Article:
It is well established that a good night’s sleep is a foundation for maintaining good health and a positive frame of mind. Sleeping well has a direct effect on our mental and physical health – impacting our energy levels, productivity, emotional balance, immune system and weight.
Research shows that poor sleep has immediate negative effects on your hormones, exercise performance and brain function. In contrast, a good night’s sleep can boost your immune system, improve your energy levels, increase athletic performance and lift your overall mood.
Good Sleep = Good Health
Sleep can often be an overlooked aspect of a training program. When it comes to optimising recovery, we typically jump straight to thinking about post workout nutrition, massage, compression and hydrotherapy. While these are all great tools, sleep should always be prioritised as the most important one for recovery!
With studies showing that 33-45% of Australians experience poor sleeping patterns, let’s take a look at some tips on how to get a better night’s sleep and wake up feeling the benefits of being well-rested:
Getting in sync with your bodies circadian rhythm is one of the best ways you can improve your sleep. If you keep a regular sleep-wake schedule, your body will get accustomed to a healthy sleep routine, leaving you feeling much more refreshed and energised.
- Try to go to bed and wake up at the same time every day
- Avoid sleeping in – even on the weekends
- Be mindful of napping – if you have trouble falling asleep at night, napping can make it worse
- Make sleep a priority – work out what time you need to wake up and work backwards to identify your bedtime
Control Your Exposure to Light
The bodies natural time-keeping clock, your circadian rhythm, is what helps you stay awake and tells your body when it’s time to sleep. Natural sunlight or bright light during the day helps keep your circadian rhythm healthy and can improve sleep quality and duration.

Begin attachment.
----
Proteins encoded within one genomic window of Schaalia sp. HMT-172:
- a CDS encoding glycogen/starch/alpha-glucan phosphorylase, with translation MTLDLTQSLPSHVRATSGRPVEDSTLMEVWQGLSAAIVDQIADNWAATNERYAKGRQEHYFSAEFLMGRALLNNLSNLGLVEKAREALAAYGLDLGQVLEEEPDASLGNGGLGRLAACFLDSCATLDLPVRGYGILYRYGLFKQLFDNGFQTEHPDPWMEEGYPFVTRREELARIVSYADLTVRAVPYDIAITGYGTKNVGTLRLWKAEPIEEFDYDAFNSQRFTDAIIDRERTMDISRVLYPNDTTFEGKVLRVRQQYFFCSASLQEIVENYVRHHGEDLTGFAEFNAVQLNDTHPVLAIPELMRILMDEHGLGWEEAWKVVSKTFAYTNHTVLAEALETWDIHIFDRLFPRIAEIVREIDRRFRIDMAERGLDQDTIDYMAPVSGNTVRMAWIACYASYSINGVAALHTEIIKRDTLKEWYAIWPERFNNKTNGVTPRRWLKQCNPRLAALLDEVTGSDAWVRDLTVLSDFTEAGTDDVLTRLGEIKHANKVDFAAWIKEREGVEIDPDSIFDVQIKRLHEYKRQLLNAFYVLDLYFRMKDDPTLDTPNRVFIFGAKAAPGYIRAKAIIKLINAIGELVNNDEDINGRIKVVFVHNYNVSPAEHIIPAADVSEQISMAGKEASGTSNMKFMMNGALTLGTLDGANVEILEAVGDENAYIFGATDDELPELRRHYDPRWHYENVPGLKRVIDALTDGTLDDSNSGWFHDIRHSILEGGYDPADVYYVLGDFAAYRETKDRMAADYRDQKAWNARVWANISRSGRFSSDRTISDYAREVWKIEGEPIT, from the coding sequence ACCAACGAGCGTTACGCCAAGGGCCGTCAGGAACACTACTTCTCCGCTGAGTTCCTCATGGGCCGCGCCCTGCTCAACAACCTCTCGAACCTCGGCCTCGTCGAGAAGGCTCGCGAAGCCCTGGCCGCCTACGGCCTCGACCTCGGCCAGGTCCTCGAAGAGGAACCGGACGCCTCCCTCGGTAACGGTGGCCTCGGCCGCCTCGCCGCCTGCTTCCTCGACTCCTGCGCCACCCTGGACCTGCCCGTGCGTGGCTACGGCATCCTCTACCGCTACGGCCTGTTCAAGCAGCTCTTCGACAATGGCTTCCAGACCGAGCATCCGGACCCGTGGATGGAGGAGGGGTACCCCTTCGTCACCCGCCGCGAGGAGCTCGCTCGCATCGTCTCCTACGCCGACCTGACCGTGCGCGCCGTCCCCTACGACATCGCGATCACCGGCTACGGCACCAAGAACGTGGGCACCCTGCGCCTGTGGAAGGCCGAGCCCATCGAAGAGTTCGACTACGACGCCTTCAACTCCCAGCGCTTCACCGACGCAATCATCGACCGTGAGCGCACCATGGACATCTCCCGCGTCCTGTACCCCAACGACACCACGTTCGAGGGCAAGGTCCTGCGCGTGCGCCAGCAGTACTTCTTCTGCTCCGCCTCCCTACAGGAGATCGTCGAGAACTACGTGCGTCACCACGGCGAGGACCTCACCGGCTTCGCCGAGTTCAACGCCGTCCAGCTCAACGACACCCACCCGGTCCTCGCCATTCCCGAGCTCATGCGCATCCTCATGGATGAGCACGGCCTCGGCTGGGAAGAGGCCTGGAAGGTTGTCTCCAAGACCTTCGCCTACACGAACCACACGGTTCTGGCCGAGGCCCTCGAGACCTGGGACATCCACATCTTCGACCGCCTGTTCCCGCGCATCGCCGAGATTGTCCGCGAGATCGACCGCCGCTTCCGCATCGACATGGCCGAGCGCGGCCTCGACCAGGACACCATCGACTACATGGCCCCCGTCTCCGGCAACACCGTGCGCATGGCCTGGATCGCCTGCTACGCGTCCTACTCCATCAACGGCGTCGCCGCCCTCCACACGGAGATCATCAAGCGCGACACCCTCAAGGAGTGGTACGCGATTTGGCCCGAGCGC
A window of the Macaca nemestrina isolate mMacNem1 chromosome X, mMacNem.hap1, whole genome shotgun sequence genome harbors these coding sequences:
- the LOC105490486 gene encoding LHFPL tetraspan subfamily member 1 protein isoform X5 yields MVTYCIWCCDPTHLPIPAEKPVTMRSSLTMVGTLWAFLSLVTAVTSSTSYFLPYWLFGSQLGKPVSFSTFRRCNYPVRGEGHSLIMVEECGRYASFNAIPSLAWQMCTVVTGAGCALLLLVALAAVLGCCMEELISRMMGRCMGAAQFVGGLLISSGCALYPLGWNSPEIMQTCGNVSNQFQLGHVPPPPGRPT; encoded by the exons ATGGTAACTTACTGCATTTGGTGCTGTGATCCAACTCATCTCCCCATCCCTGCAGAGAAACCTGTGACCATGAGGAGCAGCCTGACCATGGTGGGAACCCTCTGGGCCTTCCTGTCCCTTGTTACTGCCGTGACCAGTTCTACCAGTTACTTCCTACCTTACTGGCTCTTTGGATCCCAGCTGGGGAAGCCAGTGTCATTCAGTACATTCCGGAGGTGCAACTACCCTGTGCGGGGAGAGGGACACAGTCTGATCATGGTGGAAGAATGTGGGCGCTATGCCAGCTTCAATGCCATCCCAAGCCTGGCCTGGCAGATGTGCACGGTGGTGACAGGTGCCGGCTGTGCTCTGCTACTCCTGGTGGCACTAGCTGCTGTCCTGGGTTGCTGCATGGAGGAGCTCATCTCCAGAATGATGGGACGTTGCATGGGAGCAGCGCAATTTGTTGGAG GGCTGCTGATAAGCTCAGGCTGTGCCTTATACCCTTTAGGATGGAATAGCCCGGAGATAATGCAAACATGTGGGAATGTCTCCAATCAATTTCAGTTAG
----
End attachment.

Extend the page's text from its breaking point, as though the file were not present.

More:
Night time light exposure has the opposite effect, as it can trick your brain into thinking it’s still daytime. This reduces hormones like melatonin, which help you relax and get deep sleep. It’s the blue light that is emitted from electronic devices like your smartphone, laptop and TV that is the worst culprit!
- Expose yourself to bright sunlight in the morning
- Spend more time outside during the day
- Get as much natural light into your workspace as possible – keep the blinds open during the day and try to sit by the window
- Avoid bright screens within 1-2 hours of your bedtime
- When it’s time to sleep, keep the room dark
Exercise is one of the best ways to improve your sleep and health. Those who exercise regularly are more likely to sleep better at night and feel less sleepy during the day. This is because exercise boosts the effect of natural sleep hormones such as melatonin, promotes energy use and initiates change in body temperature.
- The more intense the exercise, the more powerful the sleep benefits
- Avoid exercising too late in the day – the stimulatory effect exercise provides may have the opposite effect if performed too close to bedtime
Food & Drink Consumption
What you eat and drink during the day can play a big role in how well you sleep at night. Not only does what you consume impact your sleep, it can also come down to the timing and amount of food and drink you have.
- Monitor your caffeine intake – avoid it later in the day and evening
- Avoid big meals late at night – it can be harder to fall asleep if your body is still digesting a big dinner. Try to make dinner time earlier in the evening, and avoid heavy, rich foods within two hours of bed
- Avoid alcohol before bed – while a glass of wine may help you to relax, it can actually interrupt your sleep cycle once you do fall asleep
- Avoid drinking too many liquids before bed – it can lead to too many bathroom trips in the middle of the night!
Optimise Your Sleeping Environment
Creating an optimal sleeping environment involves a few different factors, including temperature, noise, external lights, and furniture arrangement. While these are often a matter of personal preference, your bedroom should ultimately feel like a sleep oasis, free of any stress and distraction. A few tips to help create this can include;
- Ensure your room is cool and dark – anywhere between 16 and 20 degrees is seen as a comfortable temperature for most people
- Peace and quiet – most people need to be in a quiet room in order to sleep. If this doesn’t suit you, try using a fan or sleeping music for some background noise
- Declutter your bedroom – studies have found that a messy room can lead to a higher risk of sleep problems.
- Pick the perfect pillow and bedding – while it might seem obvious, ensuring you’re comfortable while you sleep will improve your sleep quality